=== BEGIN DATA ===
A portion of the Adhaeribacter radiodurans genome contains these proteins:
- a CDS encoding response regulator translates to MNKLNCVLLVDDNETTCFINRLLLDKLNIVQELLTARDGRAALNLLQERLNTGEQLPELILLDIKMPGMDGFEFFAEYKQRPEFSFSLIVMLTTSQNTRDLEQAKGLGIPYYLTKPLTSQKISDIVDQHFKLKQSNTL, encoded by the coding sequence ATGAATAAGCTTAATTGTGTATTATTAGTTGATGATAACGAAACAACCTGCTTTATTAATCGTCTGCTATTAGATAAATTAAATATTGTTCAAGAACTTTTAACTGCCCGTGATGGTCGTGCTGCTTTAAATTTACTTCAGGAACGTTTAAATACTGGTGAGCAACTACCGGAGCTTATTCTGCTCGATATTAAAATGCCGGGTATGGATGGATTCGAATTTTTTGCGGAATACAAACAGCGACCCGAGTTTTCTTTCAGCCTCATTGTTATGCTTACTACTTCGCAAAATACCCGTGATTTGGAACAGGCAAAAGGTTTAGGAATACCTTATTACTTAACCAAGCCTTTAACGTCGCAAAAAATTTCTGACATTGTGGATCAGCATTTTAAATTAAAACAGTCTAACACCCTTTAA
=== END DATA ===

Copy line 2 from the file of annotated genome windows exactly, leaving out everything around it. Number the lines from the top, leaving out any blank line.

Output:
- a CDS encoding response regulator translates to MNKLNCVLLVDDNETTCFINRLLLDKLNIVQELLTARDGRAALNLLQERLNTGEQLPELILLDIKMPGMDGFEFFAEYKQRPEFSFSLIVMLTTSQNTRDLEQAKGLGIPYYLTKPLTSQKISDIVDQHFKLKQSNTL, encoded by the coding sequence ATGAATAAGCTTAATTGTGTATTATTAGTTGATGATAACGAAACAACCTGCTTTATTAATCGTCTGCTATTAGATAAATTAAATATTGTTCAAGAACTTTTAACTGCCCGTGATGGTCGTGCTGCTTTAAATTTACTTCAGGAACGTTTAAATACTGGTGAGCAACTACCGGAGCTTATTCTGCTCGATATTAAAATGCCGGGTATGGATGGATTCGAATTTTTTGCGGAATACAAACAGCGACCCGAGTTTTCTTTCAGCCTCATTGTTATGCTTACTACTTCGCAAAATACCCGTGATTTGGAACAGGCAAAAGGTTTAGGAATACCTTATTACTTAACCAAGCCTTTAACGTCGCAAAAAATTTCTGACATTGTGGATCAGCATTTTAAATTAAAACAGTCTAACACCCTTTAA